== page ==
Have you heard of Len Waters?
I bet you haven’t a clue who he was, I know until I watched an episode of
So I decided to write a post and tell others about him he was born Leonard Victor Waters on the 20th June 1924 at the Euraba Mission in northern New South Wales.
He was the first Australian Aboriginal military aviator, and the only one to serve as a fighter pilot in the Royal Australian Air Force (RAAF) during World War II. Aborigines at the time suffered significant discrimination and disadvantages in Australian society, such as restrictions on movement, residence, employment, and access to services and citizenship. Waters was working as a shearer when he joined the RAAF in 1942.
Training initially as a mechanic, he volunteered for flying duties and graduated as a sergeant pilot in 1944. He flew P-40 Kittyhawks in the South West Pacific, where he completed 95 missions. By the end of the war he had risen to the rank of warrant officer.
Although the military had officially barred or restricted the recruitment of Aborigines in earlier periods, these impediments were significantly relaxed after Japan entered the war and Australia came under direct attack. He volunteered for service in the RAAF on 24 August 1942 and was accepted. He began training as an aircraft mechanic, but later volunteered for flying service, and commenced initial training in Victoria, in December 1943.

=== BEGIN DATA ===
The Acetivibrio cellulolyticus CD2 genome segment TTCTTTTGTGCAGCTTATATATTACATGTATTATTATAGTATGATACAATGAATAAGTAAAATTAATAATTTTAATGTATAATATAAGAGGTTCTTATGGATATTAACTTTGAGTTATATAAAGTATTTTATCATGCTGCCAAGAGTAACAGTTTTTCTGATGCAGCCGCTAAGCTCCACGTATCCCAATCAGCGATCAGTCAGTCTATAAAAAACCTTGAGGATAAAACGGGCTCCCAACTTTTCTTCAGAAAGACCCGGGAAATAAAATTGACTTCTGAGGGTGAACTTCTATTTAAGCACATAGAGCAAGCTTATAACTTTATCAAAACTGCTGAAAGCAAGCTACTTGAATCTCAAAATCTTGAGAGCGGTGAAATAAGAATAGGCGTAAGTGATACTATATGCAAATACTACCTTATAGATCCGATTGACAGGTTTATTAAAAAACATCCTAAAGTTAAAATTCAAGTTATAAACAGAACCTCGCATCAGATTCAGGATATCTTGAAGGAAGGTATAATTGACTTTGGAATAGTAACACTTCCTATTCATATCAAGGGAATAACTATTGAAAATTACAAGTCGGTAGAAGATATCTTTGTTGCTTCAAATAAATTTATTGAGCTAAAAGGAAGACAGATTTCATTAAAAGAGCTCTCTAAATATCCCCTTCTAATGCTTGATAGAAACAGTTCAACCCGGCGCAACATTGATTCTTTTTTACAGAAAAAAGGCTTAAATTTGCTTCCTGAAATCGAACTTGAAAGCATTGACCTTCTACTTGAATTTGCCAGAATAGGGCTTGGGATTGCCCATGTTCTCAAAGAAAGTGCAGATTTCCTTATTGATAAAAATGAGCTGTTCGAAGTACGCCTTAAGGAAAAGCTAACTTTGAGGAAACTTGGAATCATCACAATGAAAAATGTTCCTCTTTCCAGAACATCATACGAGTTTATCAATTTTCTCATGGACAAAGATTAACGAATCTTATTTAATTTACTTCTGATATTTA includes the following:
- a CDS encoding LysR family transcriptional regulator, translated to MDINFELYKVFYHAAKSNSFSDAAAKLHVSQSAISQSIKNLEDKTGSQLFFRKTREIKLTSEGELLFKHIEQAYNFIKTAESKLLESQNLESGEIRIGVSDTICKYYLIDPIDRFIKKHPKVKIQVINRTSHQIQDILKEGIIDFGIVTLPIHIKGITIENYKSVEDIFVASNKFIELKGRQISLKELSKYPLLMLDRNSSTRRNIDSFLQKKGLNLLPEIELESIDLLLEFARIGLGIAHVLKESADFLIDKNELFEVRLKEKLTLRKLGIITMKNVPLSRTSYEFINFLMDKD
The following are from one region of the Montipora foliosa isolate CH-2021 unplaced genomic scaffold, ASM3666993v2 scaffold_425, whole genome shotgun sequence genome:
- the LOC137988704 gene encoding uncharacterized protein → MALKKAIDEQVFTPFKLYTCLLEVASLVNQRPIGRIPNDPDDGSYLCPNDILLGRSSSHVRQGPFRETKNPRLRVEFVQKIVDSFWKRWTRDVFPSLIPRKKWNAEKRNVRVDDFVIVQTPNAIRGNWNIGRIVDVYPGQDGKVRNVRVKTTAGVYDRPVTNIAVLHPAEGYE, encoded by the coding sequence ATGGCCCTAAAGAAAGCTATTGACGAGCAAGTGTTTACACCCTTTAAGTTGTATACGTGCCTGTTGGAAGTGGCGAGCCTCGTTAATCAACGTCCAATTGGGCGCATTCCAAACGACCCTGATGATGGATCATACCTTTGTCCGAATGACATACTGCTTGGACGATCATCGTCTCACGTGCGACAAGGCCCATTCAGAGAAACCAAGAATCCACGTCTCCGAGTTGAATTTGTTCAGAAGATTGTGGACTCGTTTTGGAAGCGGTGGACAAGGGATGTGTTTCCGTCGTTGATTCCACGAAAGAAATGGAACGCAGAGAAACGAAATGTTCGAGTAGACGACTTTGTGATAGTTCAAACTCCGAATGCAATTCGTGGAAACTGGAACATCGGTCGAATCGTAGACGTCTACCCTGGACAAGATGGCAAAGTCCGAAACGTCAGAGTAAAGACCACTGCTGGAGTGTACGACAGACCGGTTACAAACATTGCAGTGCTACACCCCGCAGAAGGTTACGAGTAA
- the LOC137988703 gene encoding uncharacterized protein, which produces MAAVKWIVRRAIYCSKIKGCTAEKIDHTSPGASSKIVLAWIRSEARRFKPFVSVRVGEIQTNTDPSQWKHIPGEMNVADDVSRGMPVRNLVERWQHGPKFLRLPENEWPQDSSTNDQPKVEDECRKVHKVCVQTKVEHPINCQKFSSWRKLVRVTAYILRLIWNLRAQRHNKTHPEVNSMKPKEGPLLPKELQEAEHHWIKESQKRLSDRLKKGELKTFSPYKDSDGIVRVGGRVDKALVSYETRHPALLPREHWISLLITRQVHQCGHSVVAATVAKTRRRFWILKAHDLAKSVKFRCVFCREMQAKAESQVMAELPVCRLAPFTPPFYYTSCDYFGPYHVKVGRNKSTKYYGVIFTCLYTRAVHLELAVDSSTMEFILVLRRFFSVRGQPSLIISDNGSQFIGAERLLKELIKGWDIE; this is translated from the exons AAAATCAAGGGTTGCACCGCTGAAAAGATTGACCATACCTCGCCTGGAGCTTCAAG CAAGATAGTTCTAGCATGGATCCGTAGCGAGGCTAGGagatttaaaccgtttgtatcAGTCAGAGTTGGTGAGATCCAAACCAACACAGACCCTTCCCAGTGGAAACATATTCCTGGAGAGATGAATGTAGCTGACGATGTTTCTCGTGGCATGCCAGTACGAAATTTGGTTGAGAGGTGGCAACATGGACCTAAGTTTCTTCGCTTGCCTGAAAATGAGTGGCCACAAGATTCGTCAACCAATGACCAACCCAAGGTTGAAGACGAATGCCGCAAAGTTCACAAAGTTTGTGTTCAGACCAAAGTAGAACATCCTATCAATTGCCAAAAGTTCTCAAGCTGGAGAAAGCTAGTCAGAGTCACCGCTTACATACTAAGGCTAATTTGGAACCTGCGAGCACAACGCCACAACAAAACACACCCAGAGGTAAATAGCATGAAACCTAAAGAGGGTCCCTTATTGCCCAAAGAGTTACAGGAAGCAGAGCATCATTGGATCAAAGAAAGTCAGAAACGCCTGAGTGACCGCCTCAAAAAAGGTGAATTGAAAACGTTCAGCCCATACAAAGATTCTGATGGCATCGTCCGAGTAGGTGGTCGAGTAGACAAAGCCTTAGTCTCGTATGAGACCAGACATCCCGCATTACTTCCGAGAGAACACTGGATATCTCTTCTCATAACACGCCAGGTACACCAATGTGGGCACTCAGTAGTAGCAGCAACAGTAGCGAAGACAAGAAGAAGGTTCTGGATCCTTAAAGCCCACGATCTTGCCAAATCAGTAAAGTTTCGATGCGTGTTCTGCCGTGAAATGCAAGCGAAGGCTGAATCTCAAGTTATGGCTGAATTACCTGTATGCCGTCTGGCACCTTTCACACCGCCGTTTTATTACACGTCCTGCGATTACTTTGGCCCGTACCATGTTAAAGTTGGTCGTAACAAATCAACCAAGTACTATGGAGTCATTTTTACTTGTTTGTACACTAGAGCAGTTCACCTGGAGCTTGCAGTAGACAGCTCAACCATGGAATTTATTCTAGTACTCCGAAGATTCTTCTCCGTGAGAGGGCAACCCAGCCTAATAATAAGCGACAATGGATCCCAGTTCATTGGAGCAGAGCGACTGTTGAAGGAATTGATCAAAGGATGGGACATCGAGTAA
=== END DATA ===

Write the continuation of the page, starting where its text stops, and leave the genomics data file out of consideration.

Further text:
The interviewer thought he looked “a bit rough” but “should make a fighter”, he believed his lack of education would be a disadvantage, and studied nights to make up for it. Keen to be a pilot, he was concerned that he would be allocated to duty as a wireless operator because he showed an aptitude for Morse code early on.
The first aircraft to which he was assigned had already been named Black Magic even before he took over its controls.
He grew up at Nindigully, near St George in Queensland, and was educated to the seventh grade at Nindigilly State School. Hearing tales of pioneering aviators Charles Kingsford Smith, Amy Johnson and Charles Lindbergh, and reading stories of Biggles, Flash Gordon and Buck Rogers, he had, as he put it, his “head in the clouds” from an early age.
After leaving school when he was 14 to support his family, working alongside his father as a ring barker and being pain 10 shillings a week for seven days work, this was about 1/6th of the average way at the time. He later worked as a shearer.
Following his discharge from the RAAF in 1946, he attempted to start a regional airline but was unable to secure financial backing and government approval, he went back to shearing and died in 1993 at the age of 69.
In 1995–96, Waters was commemorated in several ways: Australia Post depicted his portrait on a stamp and that of his P-40 Kittyhawk fighter “Black Magic” on an aérogramme, Black Magic Port was named after his personal Kittyhawk; Len Waters Place, a park in Inala, was opened; Moree Plans Shire Council dedicated Leonard Waters Park in Boggabilla, New South Wales; and Len Waters Street in Ngunnawal, Australian Capital Territory, was named after him.